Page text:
“APA has a role in shaping what future psychiatric practice looks like,” Schatzberg stated. “More needs to be done now if we are to have new treatments in the next decade for patients with psychiatric disorders.”
October 17, 2014
As development of drugs to treat psychiatric disorders lags behind that of drugs for other illnesses, a recent study published in Psychiatric Services in Advance sheds light on why the pipeline for psychotropic medicines is nearly empty.
Researchers from Brandeis University and Truven Health Analytics led an investigation of the current state of psychotropic drugs in the pipeline and potential barriers that may keep these drugs from reaching distribution in the United States… The analysis showed that the pipeline for psychotropic drug development — 99 clinical trials were included — is limited, with little product innovation evident. Most of the examined drugs were a combination of existing of U.S. Food and Drug Administration-approved medicines or individually approved medicines that were being tested for new indications or delivery-system approaches [such as an injectable version that is similar to an approved oral form]. Only three drugs differed substantially from existing drugs…
In an interview with Psychiatric News, Alan Schatzberg, M.D., a professor of psychiatry at Stanford University and former APA president, said that the departure by pharmaceutical companies to develop innovative psychotropic medicines could result in serious problems for the field of psychiatry, especially for patients. “There is a number of initiatives by various organizations to help with this problem, including the European College of Neuropsychopharmacology, which is working with companies to provide investigators with compounds that have been shelved, and NIMH’s Research Domain Criteria [RDoC], which promotes research on specific [and new] biological targets," he said. Schatzberg emphasized that it will take a concerted effort on the parts of governmental agencies, industry, as well as APA to advocate for investment and innovative psychiatric drug development. “Silence will not be helpful to our patients,” he concluded…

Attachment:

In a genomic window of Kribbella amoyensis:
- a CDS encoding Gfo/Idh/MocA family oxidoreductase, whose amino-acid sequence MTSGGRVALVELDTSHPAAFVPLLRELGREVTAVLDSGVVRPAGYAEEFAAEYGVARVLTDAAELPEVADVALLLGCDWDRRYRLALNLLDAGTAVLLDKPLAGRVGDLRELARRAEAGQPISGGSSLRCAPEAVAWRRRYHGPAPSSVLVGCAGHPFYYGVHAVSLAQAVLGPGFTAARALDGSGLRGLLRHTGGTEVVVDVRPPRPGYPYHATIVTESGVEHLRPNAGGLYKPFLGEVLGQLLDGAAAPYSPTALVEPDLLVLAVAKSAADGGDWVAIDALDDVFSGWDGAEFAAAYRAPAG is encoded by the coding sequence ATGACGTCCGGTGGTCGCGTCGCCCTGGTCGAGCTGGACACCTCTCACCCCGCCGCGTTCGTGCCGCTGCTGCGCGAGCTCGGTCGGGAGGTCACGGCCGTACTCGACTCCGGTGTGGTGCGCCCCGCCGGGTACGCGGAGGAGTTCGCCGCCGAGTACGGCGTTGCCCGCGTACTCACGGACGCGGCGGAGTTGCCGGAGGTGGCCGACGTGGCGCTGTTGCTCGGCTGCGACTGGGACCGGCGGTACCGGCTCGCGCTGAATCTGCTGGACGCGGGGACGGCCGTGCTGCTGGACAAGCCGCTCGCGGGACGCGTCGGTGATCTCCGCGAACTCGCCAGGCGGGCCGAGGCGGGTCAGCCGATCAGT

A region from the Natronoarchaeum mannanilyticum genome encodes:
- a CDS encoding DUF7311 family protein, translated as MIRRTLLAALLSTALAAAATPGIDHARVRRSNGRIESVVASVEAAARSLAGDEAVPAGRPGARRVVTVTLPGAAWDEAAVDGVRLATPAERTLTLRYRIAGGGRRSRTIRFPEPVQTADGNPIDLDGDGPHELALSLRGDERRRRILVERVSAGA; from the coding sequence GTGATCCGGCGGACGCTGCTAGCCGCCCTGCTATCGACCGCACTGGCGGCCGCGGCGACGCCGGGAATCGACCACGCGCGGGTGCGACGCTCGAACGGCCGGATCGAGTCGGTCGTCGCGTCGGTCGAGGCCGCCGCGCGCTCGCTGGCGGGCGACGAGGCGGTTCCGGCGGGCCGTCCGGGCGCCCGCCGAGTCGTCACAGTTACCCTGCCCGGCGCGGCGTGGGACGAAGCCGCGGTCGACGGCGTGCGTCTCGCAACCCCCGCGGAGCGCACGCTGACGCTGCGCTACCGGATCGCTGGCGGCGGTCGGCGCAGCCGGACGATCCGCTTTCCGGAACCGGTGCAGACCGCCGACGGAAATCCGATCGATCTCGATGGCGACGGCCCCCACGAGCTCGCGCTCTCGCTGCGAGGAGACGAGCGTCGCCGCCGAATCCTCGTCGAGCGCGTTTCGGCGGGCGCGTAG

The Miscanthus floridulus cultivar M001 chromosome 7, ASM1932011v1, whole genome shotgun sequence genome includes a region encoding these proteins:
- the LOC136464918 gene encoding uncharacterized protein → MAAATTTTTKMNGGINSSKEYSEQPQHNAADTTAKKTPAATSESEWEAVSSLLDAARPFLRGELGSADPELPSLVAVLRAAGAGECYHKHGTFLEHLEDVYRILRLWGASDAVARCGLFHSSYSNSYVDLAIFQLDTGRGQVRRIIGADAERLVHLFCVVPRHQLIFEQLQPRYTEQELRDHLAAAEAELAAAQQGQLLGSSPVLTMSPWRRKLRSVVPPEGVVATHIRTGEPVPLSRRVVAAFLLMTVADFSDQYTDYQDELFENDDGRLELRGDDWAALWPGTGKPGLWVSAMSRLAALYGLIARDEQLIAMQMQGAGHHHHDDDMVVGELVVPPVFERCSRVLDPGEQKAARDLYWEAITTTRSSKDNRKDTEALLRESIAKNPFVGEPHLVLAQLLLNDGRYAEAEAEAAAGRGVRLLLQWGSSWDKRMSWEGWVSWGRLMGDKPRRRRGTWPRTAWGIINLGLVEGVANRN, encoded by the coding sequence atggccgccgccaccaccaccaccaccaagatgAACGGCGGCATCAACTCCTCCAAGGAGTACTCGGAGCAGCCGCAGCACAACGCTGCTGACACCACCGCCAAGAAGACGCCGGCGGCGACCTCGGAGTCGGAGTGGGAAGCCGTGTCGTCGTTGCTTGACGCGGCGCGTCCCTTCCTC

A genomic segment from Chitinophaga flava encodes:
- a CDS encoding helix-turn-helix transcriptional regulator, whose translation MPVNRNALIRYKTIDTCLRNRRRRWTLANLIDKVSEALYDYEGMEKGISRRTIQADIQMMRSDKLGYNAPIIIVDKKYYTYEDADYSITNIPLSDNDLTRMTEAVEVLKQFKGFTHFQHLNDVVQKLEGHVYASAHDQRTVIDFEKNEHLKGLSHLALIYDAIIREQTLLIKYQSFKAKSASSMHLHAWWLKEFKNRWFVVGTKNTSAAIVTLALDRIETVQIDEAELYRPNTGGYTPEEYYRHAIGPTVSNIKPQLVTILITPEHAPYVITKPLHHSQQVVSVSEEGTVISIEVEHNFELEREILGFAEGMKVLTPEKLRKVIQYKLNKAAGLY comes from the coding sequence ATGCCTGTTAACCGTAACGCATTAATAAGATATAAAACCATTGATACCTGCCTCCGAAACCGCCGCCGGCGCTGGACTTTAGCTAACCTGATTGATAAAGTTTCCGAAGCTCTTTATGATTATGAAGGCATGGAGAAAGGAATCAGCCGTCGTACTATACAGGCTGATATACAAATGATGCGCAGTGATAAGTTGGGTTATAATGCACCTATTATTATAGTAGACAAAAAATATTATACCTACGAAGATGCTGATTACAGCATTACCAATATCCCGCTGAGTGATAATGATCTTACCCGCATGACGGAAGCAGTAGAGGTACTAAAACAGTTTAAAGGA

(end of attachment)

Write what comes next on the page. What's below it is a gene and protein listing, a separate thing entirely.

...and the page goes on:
Since it became apparent in the summer of 2011 that the pharmaceutical industry was abandoning CNS drug development, there has been a frantic level of activity in the halls of psychiatry. For the previous two decades, organized and academic psychiatry had occupied itself with brain research and testing, commenting on, [and promoting] the CNS drugs that flowed from the industrial pipeline. After a period of panic and attempts to re-engage PHARMA, two threads emerged: changing the role of psychiatrists [the sequel I…
] coming from the APA leadership; and relocating CNS drug development and research to various public institutions, shepherded by NIMH Director, Tom Insel. Over the last several years, in a series of blog posts Dr. Insel has described a number of strategies including the NIMH RDoC [Research Domain Criteria
] and many others now under a Translational Science umbrella in the NIH. If you check out the links, most will be familiar to anyone who periodically checks in with Dr. Insel’s blog:
Translational Science started its life as a concept meant to focus research on current medical needs and speed the research findings from the "bench to the bedside." The problem that there were scant findings to translate didn’t seem to matter, and the term appears to have morphed into meaning "anything that people think is a good idea" – a politically correct tag like "evidence-based medicine." Among the NCATS strategies, one stands out as a new addition – the IDG Project, AKA, Illuminating the Druggable Genome [an tongue-twister for the ages]:
by Vabren Watts
October 17, 2014
According to the National Institutes of Health [NIH], as many as 3,000 genes express proteins whose molecular actions could be altered by medicines, yet only 10 percent of these “druggable genes” are targeted by drugs that have been approved by the Food and Drug Administration [FDA].
The NIH recently announced the launch of Illuminating the Druggable Genome [IDG], a three-year pilot project to explore poorly understood genes that have the potential to be modified by medicines. The IDG will target understudied genes of four important protein families that may be affected by medications — nuclear receptors, ion channels, protein kinases, and G-protein coupled receptors.
“We have a gap in the drug-development pipeline between what gene activities we know could be modified by medication and what currently is targeted,” said James Anderson, M.D., Ph.D., director of the NIH Division of Program Coordination, Planning, and Strategic Initiatives. “By focusing on understudied genes, we hope to find potential targets for medications to treat or cure some of our most burdensome diseases — and then share what we learn so that all can build on this knowledge.”